Five Best Cars for Fuel Economy

The U.S. Department of Energy makes it easy for consumers to find out which cars are most fuel-efficient. For 2011, the agency has offered a list of the most fuel-efficient cars in America at “’s Top Ten EPA-Rated Fuel Sippers.” Not surprisingly, only hybrids and electric vehicles made the list. We’ve taken it a step further and offered a few more details, including pricing, on the top five.

5. 2011 Lexus CT 200h

It might surprise you to see a luxury car in with the Fuel Sippers, but there it is. The 4-cylinder hatchback defies your preconceived ideas about hatchbacks, offering the luxury Lexus drivers expect. This sporty little number gets 43 mpg in the city and 40 on the highway. Getting better city mileage than highway is a quirk of many hybrids. The CT shares the Prius platform, inherited from its parent company, Toyota, but with a lot more style and oomph. You can pick one up starting around $30,000.

4. 2011 Toyota Prius

The Prius is the car that proved hybrids were an option for average Americans. Priced between $25,000 and $30,000, it’s not cheap, but it is the most affordable car in its class. Small but roomy, the Prius is an excellent choice for most commuters. If you want something sportier, you might prefer the Lexus CT 200h.

3. 2011 Chevrolet Volt

At a pricey $40,000, the Volt offers an amazing 95 equivalent mph city and 90 highway when running on its electric charge. When running on gasoline, which must be premium grade, it gets 35 mpg city and 40 mpg city. The Volt offers a balance of utility and convenience, allowing most drivers to use the electric only power except for the occasional long road trip.

2. 2011 Smart ForTwo Coupe or Cabriolet Electric Drive

Smart cars are often confused with hybrids or electric vehicles in general, but they really fall under the unique, two-seat Mercedes Benz offspring. The Smart car’s origins allowed it to enter the market with an instant reputation for quality and craftsmanship. Looking a little like a miniature spaceship, Smart ForTwo boasts 94 mpg equivalent in the city and 79 on the highway for both the Coupe and Cabriolet models. Only available for lease in limited numbers at this time, you’ll be lucky to even see one, much less get your hands on the wheel. The cost of a lease works out to about $28,000.

1. 2011 Nissan Leaf

The 2001 Leaf beats all others for fuel economy with its all-electric motor. Priced at around $33,000, the Leaf offers the equivalent of 106 mpg in the city and 92 on the highway. The four-door hatchback makes it an excellent choice for environmentally conscious families.

These fuel-efficient wonders can save you a lot of money on gasoline. Unfortunately, until there is more of a history for insurance companies to look at, you won’t save a lot on insurance premiums. In the coming years however, these cars, often driven by responsible and eco-conscious individuals, should prove to cost less to insure once they prove themselves.

Acquiring Insurance for Domestic Partners

Domestic partners are beginning to have the opportunity to take advantage of some of the privileges that had previously only been available to legally married individuals. With new domestic partner legislation being passed in states across the nation, more people can legally combine their finances into regular households.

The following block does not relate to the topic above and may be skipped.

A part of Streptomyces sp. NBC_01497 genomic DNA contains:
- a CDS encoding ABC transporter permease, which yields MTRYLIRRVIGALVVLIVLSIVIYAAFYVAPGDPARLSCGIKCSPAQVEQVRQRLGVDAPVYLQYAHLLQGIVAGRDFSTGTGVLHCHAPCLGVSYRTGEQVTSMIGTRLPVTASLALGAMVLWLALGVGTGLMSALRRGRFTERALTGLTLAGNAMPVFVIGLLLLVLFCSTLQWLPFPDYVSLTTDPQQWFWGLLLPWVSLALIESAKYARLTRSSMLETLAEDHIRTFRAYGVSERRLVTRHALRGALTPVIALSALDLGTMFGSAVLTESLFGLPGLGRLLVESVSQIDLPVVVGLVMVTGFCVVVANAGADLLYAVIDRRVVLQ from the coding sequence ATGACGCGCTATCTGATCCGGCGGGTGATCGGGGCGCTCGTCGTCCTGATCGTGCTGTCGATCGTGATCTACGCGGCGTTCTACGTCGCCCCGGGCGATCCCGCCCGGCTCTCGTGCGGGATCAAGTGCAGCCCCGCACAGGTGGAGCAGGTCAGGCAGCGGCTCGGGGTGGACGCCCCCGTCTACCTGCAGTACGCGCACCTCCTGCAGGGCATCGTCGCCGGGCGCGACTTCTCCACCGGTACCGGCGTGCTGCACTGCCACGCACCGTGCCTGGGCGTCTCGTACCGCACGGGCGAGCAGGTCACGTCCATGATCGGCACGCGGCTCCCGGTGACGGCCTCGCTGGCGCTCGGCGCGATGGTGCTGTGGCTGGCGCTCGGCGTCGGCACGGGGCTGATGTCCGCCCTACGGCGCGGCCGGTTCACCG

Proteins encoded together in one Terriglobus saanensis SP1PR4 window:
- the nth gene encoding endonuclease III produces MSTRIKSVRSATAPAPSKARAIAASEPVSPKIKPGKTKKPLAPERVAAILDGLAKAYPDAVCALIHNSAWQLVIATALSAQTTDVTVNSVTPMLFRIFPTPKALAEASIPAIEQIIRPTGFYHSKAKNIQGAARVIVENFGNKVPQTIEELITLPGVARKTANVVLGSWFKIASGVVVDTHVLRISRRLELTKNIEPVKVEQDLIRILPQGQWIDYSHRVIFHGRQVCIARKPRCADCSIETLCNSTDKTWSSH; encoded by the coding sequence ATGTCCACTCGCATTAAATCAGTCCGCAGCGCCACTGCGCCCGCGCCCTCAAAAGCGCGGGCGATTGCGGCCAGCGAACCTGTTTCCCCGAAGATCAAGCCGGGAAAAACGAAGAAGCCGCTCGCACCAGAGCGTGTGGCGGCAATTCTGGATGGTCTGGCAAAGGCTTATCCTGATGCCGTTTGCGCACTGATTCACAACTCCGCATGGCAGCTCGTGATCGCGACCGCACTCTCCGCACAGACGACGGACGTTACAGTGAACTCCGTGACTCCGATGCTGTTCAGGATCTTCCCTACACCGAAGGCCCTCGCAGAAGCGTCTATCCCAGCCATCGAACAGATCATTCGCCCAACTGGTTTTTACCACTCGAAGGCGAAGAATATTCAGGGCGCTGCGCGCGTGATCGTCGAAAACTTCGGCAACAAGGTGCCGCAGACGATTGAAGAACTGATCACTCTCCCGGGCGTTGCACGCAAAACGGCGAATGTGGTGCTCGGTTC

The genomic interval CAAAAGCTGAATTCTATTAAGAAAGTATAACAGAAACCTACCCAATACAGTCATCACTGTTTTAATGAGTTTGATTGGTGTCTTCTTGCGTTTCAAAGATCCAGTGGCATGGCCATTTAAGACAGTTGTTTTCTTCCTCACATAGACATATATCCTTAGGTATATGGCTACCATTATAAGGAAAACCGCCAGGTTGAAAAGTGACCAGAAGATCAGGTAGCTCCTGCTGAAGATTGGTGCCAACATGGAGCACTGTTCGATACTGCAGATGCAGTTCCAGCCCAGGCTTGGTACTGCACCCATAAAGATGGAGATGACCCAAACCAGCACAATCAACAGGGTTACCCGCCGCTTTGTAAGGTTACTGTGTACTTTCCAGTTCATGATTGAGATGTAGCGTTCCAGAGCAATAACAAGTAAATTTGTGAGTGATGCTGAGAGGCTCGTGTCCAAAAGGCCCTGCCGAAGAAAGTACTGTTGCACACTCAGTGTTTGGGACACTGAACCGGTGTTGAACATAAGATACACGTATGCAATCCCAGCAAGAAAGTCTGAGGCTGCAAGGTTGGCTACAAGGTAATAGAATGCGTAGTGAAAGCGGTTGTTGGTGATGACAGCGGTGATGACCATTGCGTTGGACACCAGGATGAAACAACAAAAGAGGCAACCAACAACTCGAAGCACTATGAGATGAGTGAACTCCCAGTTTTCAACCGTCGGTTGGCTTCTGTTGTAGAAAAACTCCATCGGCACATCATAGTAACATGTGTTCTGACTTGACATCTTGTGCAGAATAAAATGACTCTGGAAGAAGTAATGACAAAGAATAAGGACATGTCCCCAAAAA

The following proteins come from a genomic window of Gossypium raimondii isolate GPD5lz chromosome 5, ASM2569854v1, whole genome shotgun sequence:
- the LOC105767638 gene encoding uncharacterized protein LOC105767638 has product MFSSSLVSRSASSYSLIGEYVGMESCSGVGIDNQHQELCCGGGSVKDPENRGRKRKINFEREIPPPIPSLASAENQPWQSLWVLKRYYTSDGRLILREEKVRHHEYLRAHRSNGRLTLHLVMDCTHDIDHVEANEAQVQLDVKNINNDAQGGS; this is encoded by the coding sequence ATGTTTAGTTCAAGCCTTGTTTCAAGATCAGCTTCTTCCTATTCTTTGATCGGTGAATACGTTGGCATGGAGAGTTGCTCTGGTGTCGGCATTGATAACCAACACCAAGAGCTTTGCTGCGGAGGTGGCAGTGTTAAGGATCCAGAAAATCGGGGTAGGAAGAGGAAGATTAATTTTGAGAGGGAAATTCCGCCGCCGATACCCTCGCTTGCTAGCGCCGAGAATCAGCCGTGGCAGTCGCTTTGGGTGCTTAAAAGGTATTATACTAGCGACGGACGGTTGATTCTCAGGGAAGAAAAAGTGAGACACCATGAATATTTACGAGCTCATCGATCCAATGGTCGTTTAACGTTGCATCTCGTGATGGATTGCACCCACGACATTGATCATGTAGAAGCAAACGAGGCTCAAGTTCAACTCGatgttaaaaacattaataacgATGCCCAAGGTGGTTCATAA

More Availability with Legalized Partnerships in Some States

Prior to the legalization of domestic partnerships, two grown adults living in the same home could not be included on the same insurance policy. In areas where partnerships are legal now, most car insurance companies stipulate that everyone on the same car insurance policy must be related by blood or by marriage.

In these states, car insurance companies are not required to consider domestic partners as members of the same family. Partners living in these states will have a more difficult time tracking down car insurance that will allow them to be included on the same policy. Still, some car insurance companies include domestic partnerships as part of their regular business practices no matter what state they are located in.

Even though domestic partnerships are not recognized as traditional marriages in every state, they are legally binding relationships entitled to the financial benefits that married couples enjoy. Each state that has passed domestic partnership laws carries different regulations regarding the partnerships, though, so you might need to check into the details for your state before you begin trying to purchase a joint car insurance policy.

Partners Must Share Home Address

Even in states where domestic partnerships are allowed, the partners must reside in the same home location in order to qualify for a joint car insurance policy. Just like the recognized family members that are included in traditional joint accounts, sharing a residence is required by almost every car insurance company that offers special discounts for multiple policies or multiple cars on the same policy. The insurance company sees domestic partners as family members, the same way a spouse or child is a family member.

Insurance Companies Not Required to Provide Partnership Policies

Depending on the specific details of the domestic partnership laws in your state, car insurance companies might not be required to recognize domestic partnerships. The fact is that car insurance companies are not required to recognize any relationships for special discounts. Married individuals and other traditional family relations do not automatically have the right to share a car insurance policy. It is strictly up to the insurance company whether or not they allow joint policies. In states with domestic partnership laws on the books, though, an insurance company that offers joint policies to married couples would be required to offer the same benefits to domestic partners.

Discounts Available for Domestic Partners

The car insurance discounts that domestic partners can enjoy are the same discounts that married couples can take advantage of. These discounts usually include a special rate for including more than one car on the same policy. You may also qualify for a special discount on your car insurance if you choose to purchase home or life insurance through the same insurance company. Discounts and special insurance packages will vary depending on which insurance company sells you the insurance.